But money can buy anything else.

If you’ve been following me on Facebook, you know I’m taking domestic violence advocacy training through DAWN (Domestic Abuse Women’s Network, serving South King County). We cover lots of topics: social justice, economic justice, basic family law, basic protection orders, suicide, teen dating violence, batterer intervention, safety planning, chemical dependency, trauma, LGBTQ issues, religion, available resources, . . . it goes on and on, deeper and deeper.

And money is a recurring theme. Access to resources is probably the most important factor affecting what you can do to keep safe. Abusers very often try to control access to bank accounts, funds, and pocket change.

In all my self-defense classes, I tell students that they need to have their very own bank accounts. Their name, and only their name, should be on it. This account needs to have enough money to live on for 6 months to a year. This is your safety hatch.

Perhaps an insecure partner, even abusive spouse, will whine. “Sugarplum, we’re married now, we don’t need separate accounts. Why are you holding out on me?”  Or maybe, “Honey, don’t you trust me? You must not care about me the way I care about you.” Or even, “You have all that money separate, you must be cheating on me!”

Once upon a time, in this land of the free, women were not legally entitled to own property, including their earned wages. Any and all income, regardless of who earned it, belonged to the male head of household. I emphasize in my classes that the slow change in the law, giving women the right to retain their earnings, to buy and own property, to save and spend and invest, is a critical precursor to effective self-defense. Otherwise, you have nowhere to go.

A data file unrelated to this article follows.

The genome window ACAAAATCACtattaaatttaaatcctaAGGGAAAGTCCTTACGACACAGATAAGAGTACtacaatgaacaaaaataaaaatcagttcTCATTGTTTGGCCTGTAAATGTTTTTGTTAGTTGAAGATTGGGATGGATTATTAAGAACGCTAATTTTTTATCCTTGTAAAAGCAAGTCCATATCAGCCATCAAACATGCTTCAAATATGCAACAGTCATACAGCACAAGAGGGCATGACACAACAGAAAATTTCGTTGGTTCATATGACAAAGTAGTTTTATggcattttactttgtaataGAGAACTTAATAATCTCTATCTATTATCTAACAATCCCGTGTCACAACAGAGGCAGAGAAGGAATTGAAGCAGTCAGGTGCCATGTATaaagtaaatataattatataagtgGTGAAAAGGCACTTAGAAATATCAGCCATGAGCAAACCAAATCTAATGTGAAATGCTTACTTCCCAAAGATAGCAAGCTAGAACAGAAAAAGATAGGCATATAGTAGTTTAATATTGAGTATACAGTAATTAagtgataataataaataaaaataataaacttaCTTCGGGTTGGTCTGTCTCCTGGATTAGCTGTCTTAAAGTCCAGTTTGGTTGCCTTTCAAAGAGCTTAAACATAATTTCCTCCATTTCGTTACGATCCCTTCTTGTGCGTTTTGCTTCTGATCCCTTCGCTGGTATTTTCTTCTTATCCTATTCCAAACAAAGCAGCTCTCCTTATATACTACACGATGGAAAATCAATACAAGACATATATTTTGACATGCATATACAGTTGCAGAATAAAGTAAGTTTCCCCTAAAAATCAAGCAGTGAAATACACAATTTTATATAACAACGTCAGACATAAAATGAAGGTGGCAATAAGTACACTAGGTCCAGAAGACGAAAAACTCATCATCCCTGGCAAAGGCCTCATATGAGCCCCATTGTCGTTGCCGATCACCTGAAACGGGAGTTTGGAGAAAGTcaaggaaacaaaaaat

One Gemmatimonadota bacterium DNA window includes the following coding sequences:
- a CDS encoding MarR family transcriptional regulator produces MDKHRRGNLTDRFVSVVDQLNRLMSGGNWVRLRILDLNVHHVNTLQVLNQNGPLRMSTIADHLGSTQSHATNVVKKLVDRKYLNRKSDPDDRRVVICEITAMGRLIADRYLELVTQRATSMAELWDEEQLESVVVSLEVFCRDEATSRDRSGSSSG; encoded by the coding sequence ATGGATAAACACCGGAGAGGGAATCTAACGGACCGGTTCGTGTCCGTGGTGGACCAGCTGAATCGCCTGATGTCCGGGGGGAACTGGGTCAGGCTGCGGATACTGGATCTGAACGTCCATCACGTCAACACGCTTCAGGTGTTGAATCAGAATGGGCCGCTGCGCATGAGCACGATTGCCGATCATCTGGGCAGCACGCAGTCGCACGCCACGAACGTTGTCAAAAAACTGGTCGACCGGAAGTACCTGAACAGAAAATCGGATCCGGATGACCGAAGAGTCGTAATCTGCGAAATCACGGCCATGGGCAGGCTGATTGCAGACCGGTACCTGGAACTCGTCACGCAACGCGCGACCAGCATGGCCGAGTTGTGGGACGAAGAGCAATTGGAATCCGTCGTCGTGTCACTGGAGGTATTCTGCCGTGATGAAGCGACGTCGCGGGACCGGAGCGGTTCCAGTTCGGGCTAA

I’ve taught far too many women who ended up homeless or in transitional housing. Keep the account. In your name. Only.

My mother would have been 90 years old this month. In her long life she experienced a lot as a member of the Greatest Generation: the Great Depression, Second World War and its Holocaust, the Baby Boom, better living through chemistry, the cultural upheavals of the sixties and seventies, feminism, the Cold War, Reaganomics, undeclared “wars” across the globe, declared “wars” on poverty and drugs. Unprecedented prosperity and change. She got her first computer at the age of 87. She outlived most of her friends.

She never outlived her values.

My mother always knew who she was and what she thought important. Regardless of the mores of the day, her certitude of what was right and what was wrong never wavered. She was not shy about conveying these values to her children. By the time I was 12, I knew precisely what she would reply to any request.

Mom and I disagreed often. She played very safe, which I felt was far too restrictive. I am more inclined to assess challenges and take calculated risks. But despite our differences, what I learned best from my mother was to know your own values and boundaries, and honor those first.

The first items on my Safety Plan worksheet ask about your goals and plans. What gives your life meaning? What do you value most? Because, regardless of their approach to risk, women who are clear on these will keep themselves safer.

PS – to learn more about planning for safety and other self-defense strategies, sign up for a self-defense class.